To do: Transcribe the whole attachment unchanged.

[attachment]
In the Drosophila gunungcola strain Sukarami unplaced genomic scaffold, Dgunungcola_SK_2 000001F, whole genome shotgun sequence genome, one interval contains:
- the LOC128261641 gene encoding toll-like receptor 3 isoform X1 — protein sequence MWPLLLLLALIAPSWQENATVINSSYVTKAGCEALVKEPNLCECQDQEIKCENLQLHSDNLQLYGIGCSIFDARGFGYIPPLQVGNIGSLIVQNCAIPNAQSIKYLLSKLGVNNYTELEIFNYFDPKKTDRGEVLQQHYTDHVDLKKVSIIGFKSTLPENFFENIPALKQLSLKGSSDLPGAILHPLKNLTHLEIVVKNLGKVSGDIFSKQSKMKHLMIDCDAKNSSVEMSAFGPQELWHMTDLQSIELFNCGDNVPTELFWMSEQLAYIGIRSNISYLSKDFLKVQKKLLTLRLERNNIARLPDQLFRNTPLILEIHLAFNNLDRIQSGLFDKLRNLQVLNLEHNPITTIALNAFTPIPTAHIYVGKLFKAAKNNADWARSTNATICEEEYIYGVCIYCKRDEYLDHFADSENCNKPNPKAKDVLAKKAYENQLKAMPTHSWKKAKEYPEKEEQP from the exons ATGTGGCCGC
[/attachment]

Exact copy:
In the Drosophila gunungcola strain Sukarami unplaced genomic scaffold, Dgunungcola_SK_2 000001F, whole genome shotgun sequence genome, one interval contains:
- the LOC128261641 gene encoding toll-like receptor 3 isoform X1 — protein sequence MWPLLLLLALIAPSWQENATVINSSYVTKAGCEALVKEPNLCECQDQEIKCENLQLHSDNLQLYGIGCSIFDARGFGYIPPLQVGNIGSLIVQNCAIPNAQSIKYLLSKLGVNNYTELEIFNYFDPKKTDRGEVLQQHYTDHVDLKKVSIIGFKSTLPENFFENIPALKQLSLKGSSDLPGAILHPLKNLTHLEIVVKNLGKVSGDIFSKQSKMKHLMIDCDAKNSSVEMSAFGPQELWHMTDLQSIELFNCGDNVPTELFWMSEQLAYIGIRSNISYLSKDFLKVQKKLLTLRLERNNIARLPDQLFRNTPLILEIHLAFNNLDRIQSGLFDKLRNLQVLNLEHNPITTIALNAFTPIPTAHIYVGKLFKAAKNNADWARSTNATICEEEYIYGVCIYCKRDEYLDHFADSENCNKPNPKAKDVLAKKAYENQLKAMPTHSWKKAKEYPEKEEQP from the exons ATGTGGCCGC